Getting to Know Who’s NEXT vol. 2
Featuring Ada Chan, co-chair of the Americas NEXT Leadership Steering Committee, and Ron Silverman, senior adviser of the Committee.
We sat down with two NEXT groups last month: NEXT Arizona and NEXT Mexico. Though at different stages of building a presence in their respective cities, both are committed to connecting peers to learn, inspire, and collaborate.
NEXT Arizona co-chair Stephanie Handley provided insights into the well-established NEXT Arizona group, and NEXT Mexico chair Adela Rangel, along with fellow colleagues who provided information about the opportunities in forming a new NEXT group in Mexico’s Tri-Cities—Monterrey, Guadalajara, and Mexico City.
How many members are in your district council?
How many NEXT members are in your district council?
When was your NEXT group started?
Arizona: 8 years ago
Mexico: 1 year ago
Why did your district council start a NEXT group?
Arizona: Great opportunity to promote knowledge sharing and foster peer-to-peer relationships with those in the industry.
Mexico: To engage with the NEXT age group who are considered mid-career and share information with those in the same mid-career journey.
What have been the benefits to your district council and the cohort members of having a local NEXT group?
Arizona: Engagement from those within their mid-career and providing more meaningful connections than traditional networking opportunities. Also, the NEXT group is structured by dividing members into peer networking flights of 10 to 12 individuals with different areas of focus within the industry—from attorneys to general contractors. Roughly 10 meetings take place a year and groups are switched each year, which allows members to build new connections.
Mexico: So far nonmeasurable. It has attracted new membership, but the commitment to the events attendance hasn’t been as expected due to COVID restrictions recently lifting in Mexico. Collaborated with WLI [ULI’s Women’s Leadership Initiative] to engage with members who are within the NEXT age range.
What challenges have you experienced and/or are currently experiencing with the NEXT group?
Arizona: Great membership numbers but staying fresh with new event ideas each year is a challenge.
Mexico: First in-person event, a discussion broadcast, was held in the spring and involved 30 people from the Tri-Cities (Monterrey, Guadalajara, and Mexico City). It was a challenging time because of COVID and mask mandates. Based on engagement levels, leaning toward changing the broadcast topics to disruptive case studies like smart construction and sustainability.
How have you been able to schedule events? NEXT members often have more intense travel and personal calendars.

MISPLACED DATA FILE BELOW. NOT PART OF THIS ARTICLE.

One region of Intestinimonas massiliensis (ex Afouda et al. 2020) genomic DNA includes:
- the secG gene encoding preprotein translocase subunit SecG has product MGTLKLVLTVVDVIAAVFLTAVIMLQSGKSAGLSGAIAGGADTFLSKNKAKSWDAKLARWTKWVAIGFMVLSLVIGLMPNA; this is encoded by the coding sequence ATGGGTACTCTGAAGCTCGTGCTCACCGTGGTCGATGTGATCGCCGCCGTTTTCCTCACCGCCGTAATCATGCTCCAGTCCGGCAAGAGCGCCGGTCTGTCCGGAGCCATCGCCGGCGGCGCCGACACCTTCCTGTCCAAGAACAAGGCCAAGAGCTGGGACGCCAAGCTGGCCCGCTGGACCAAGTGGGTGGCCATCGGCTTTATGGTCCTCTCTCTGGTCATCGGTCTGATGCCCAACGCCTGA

Arizona: Monthly meetings are scheduled based on the availability of the members for each smaller group. This allows for regularity and higher attendance. Each event is thoughtfully planned and considered for members’ lifestyles, from holiday happy hours to family-focused picnics in the spring.
Mexico: Involving the Tri-Cities sounds challenging to engage members from three different cities in person, but there are more than 20 flights each day and flights are available every 30 minutes, so it is very normal for people to take a quick flight to events and meetings.
Can you briefly describe a great NEXT program that you’ve hosted—your signature event or an event that has led to meaningful connections?
Arizona: Each year we host an all-group meeting with Chris Camacho, the CEO of the Greater Phoenix Economic Council (GEPC), leading economic development organization, who shares his insights in a casual environment. This low-key discussion allows for great conversation surrounding the local and national economy, a peek at the political environment and the effects it has on local and regional business and is a deep dive into how our state/city is competing against other metros for new company locates. This individual is highly regarded in the community, so this conversation in a more intimate—and private—setting is always a draw. Individual groups have hosted private tours of unique projects in town, offering behind-the-scenes access many wouldn’t get, as well as bringing in corporate coaches to spur goal setting, personal and professional development.
Mexico: The committee’s proposal is to activate in the Tri-Cities. We broadcast an interesting discussion, including the seven committee members from the three cities. The sustainability discussion had a great conversation on ESG [environmental, social, and governance practices] for smaller developers. We all learned a lot: everyone left the conversations with valuable and relevant information and insights.